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Cold snap could push business electricity prices up again

The severe cold snap across Europe, which has pushed gas prices to their highest level for five years, is proof that business electricity prices  will remain volatile, according to the Energy Advice Line.

Julian Morgan, managing director of the UK’s leading business electricity price comparison  and switching service (Energy Advice Line), said although energy suppliers had recently cut their prices, firms would be wise to search for good deals now if their fixed-term contracts were ending.

Mr Morgan said there were fears that the unexpectedly harsh European cold snap would push gas and business electricity prices back up sooner than expected. Wholesale UK gas prices have jumped by 50% since the beginning of the cold snap to reach their highest level since 2006.

“To remain in control of their energy bills and to keep them as low as possible, businesses need to be vigilant and should not expect the lower business electricity  prices announced by the Big Six earlier this year to last,” Mr Morgan said.

“If your fixed-term contract is coming up for renewal it is now more important than ever to compare the market and investigate the best business electricity rates available. It may be wise for firms to lock in good deals now.

“Businesses can do this up to 120 days before the end of their fixed-term contracts.”

With more people forced to use more gas to heat their homes during the bitterly cold weather, and with Europe’s major gas supply from Russia not being as high as usual, some countries such as Italy, Greece and Australia have suffered fuel shortages.

Energy analysts say there is still sufficient gas in the UK, but if higher prices continued these could feed through to domestic and business electricity users eventually.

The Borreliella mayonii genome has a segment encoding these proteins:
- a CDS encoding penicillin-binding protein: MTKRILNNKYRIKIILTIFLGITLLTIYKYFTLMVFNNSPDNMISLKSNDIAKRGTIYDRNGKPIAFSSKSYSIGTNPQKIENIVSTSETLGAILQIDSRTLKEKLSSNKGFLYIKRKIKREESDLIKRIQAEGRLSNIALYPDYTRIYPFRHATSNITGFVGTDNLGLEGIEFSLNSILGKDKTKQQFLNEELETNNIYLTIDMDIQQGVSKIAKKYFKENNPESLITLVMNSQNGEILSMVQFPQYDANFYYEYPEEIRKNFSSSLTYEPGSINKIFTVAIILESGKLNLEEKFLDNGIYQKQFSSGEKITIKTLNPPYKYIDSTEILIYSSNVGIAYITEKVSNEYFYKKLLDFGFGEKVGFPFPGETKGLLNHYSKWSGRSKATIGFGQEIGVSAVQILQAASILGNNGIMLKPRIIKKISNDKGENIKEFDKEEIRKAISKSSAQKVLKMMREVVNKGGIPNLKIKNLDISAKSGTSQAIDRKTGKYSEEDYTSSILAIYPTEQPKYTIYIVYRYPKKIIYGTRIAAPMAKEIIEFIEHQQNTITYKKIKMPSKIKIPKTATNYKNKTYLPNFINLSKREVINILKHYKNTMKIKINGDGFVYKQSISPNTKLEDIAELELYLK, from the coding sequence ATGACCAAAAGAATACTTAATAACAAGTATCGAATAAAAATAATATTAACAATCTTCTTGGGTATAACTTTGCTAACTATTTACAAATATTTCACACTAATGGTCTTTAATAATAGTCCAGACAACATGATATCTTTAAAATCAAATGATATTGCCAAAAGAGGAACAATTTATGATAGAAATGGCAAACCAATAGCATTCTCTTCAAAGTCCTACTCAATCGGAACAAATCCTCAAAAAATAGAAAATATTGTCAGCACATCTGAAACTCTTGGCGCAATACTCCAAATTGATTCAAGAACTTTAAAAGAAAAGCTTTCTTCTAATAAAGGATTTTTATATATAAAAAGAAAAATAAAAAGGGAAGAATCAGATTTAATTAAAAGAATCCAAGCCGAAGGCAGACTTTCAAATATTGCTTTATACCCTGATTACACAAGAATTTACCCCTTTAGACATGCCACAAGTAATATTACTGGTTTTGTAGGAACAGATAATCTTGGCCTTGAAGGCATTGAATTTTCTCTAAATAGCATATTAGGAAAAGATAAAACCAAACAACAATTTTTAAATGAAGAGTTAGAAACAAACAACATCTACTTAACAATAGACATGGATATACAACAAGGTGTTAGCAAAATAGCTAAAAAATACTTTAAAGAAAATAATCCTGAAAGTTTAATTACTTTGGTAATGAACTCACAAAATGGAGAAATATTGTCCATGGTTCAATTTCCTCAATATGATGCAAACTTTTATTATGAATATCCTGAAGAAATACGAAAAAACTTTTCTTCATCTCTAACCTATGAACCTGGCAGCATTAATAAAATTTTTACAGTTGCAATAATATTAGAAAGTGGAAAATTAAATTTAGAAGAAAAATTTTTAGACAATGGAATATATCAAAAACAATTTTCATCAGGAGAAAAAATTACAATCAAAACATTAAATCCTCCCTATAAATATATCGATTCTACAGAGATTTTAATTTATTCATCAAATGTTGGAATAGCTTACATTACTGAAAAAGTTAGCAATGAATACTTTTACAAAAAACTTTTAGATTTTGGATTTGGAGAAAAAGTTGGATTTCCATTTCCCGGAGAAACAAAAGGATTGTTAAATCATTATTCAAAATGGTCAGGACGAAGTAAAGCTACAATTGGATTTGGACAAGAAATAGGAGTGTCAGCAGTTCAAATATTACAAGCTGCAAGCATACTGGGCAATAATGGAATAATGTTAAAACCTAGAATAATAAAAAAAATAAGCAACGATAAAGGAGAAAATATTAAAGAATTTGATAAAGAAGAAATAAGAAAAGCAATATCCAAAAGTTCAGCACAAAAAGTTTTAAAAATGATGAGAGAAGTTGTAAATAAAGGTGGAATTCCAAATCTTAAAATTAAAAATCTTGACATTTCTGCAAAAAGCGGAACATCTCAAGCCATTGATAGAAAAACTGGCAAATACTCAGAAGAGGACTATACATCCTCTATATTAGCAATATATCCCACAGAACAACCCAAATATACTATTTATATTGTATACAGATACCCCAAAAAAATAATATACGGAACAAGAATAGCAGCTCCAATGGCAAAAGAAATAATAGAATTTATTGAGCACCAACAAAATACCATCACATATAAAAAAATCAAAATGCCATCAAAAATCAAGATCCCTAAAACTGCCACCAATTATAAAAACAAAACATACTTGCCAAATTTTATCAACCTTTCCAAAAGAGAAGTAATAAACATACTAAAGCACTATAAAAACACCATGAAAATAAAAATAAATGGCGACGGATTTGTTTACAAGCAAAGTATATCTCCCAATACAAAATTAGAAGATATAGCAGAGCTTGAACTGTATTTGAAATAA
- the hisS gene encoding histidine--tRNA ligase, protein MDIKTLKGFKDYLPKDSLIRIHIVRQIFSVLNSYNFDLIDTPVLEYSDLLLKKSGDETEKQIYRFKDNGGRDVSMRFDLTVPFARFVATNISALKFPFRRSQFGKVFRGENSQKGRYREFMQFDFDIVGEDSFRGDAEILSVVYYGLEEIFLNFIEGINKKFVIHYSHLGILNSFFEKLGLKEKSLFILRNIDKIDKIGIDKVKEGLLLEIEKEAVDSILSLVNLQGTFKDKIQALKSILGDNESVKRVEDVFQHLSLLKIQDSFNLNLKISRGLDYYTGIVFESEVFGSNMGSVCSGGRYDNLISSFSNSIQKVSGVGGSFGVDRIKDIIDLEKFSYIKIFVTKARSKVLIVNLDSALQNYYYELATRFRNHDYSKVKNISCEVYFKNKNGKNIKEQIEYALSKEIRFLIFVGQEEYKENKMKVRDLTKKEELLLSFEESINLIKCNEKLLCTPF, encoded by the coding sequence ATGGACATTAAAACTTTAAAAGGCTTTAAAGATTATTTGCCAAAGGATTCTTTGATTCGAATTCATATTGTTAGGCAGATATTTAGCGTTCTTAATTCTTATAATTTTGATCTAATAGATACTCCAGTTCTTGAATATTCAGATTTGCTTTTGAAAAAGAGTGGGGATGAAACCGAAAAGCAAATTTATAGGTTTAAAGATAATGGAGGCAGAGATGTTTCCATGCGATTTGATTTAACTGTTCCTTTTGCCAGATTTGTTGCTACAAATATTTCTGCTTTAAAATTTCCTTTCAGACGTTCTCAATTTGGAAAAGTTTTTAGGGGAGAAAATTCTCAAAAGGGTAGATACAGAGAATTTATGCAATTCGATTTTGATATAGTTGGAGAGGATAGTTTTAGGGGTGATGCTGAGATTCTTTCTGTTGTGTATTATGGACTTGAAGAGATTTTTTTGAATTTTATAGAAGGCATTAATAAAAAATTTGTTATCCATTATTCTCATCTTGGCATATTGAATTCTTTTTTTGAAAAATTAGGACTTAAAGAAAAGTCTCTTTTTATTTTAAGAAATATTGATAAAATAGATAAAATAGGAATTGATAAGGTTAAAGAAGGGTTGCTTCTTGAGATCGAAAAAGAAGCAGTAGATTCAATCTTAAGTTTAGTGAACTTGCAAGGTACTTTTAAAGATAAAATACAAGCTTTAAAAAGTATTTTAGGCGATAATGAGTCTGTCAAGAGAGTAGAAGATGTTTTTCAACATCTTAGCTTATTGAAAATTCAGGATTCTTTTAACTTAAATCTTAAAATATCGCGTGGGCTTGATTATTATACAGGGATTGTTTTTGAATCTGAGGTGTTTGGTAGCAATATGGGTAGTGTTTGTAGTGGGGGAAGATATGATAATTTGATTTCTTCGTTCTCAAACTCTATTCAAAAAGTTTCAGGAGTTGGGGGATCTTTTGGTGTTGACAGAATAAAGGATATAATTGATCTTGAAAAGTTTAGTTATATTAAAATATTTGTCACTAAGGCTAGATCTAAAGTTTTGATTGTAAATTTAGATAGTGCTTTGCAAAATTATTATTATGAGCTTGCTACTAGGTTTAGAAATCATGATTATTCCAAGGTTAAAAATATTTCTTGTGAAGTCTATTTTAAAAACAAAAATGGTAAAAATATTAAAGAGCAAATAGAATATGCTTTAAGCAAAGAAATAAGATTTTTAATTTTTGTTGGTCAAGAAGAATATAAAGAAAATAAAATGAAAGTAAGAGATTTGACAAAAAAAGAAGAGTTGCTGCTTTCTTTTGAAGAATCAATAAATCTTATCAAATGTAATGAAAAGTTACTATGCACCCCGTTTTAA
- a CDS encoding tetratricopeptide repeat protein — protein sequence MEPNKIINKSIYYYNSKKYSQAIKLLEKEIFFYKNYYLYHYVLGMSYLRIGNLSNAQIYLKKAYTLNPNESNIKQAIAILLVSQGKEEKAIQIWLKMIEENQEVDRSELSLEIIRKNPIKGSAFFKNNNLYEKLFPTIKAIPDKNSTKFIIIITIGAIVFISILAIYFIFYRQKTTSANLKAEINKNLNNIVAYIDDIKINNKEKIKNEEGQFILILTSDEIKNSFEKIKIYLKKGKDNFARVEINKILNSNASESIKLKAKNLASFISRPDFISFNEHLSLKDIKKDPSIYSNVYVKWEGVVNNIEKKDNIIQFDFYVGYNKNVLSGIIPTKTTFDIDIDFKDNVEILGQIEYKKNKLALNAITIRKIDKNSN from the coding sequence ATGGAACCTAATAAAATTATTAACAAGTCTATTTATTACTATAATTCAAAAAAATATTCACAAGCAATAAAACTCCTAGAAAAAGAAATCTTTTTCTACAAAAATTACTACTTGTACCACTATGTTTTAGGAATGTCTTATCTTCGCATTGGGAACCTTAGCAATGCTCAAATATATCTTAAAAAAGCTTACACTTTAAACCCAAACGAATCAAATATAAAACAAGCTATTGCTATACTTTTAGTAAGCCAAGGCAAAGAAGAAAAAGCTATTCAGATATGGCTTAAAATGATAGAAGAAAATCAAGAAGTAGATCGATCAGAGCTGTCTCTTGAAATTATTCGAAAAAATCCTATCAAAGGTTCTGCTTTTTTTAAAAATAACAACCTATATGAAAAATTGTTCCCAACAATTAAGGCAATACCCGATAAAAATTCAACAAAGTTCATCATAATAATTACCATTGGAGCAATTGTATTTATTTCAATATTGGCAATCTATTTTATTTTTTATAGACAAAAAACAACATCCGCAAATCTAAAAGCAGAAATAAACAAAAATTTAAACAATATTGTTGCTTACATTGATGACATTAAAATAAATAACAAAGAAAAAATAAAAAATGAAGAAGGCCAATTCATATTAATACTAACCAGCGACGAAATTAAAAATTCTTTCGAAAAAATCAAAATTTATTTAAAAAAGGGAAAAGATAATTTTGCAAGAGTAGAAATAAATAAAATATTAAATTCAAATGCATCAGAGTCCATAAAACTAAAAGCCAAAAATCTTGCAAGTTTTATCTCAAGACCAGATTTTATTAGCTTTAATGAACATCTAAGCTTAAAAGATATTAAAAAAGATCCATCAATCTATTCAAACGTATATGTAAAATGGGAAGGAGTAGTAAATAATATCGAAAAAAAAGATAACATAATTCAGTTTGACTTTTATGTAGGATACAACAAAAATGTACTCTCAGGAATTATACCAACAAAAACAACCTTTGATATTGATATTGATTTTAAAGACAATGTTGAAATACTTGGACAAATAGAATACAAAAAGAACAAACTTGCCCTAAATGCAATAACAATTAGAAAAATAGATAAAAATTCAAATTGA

“If wholesale prices rise faster than expected, it’s obvious retail prices will rise faster than expected too,” he said. “But it’s not easy to predict whether prices are back up for long,” according to Stephen Fitzpatrick, chief executive of Ovo Energy.

Tom Pering, an analyst at energy consultancy Inenco, said gas prices had spiked even higher in the current cold snap because energy traders were worried that British supplies were dependent on a major Norwegian pipeline.

Any disruption to this supply could have serious consequences at a time when the weather is bad across Europe.

“It’s difficult to say whether the high prices will continue as the weather is uncertain,” he said. “We think there is a risk premium being built in to the price, even though something hasn’t happened. We need strong flows from Norway. If that was to have a disruption, things would be more difficult.”

Energy regulator Ofgem has urged all businesses to shop around for the best available business gas  and business electricity prices.

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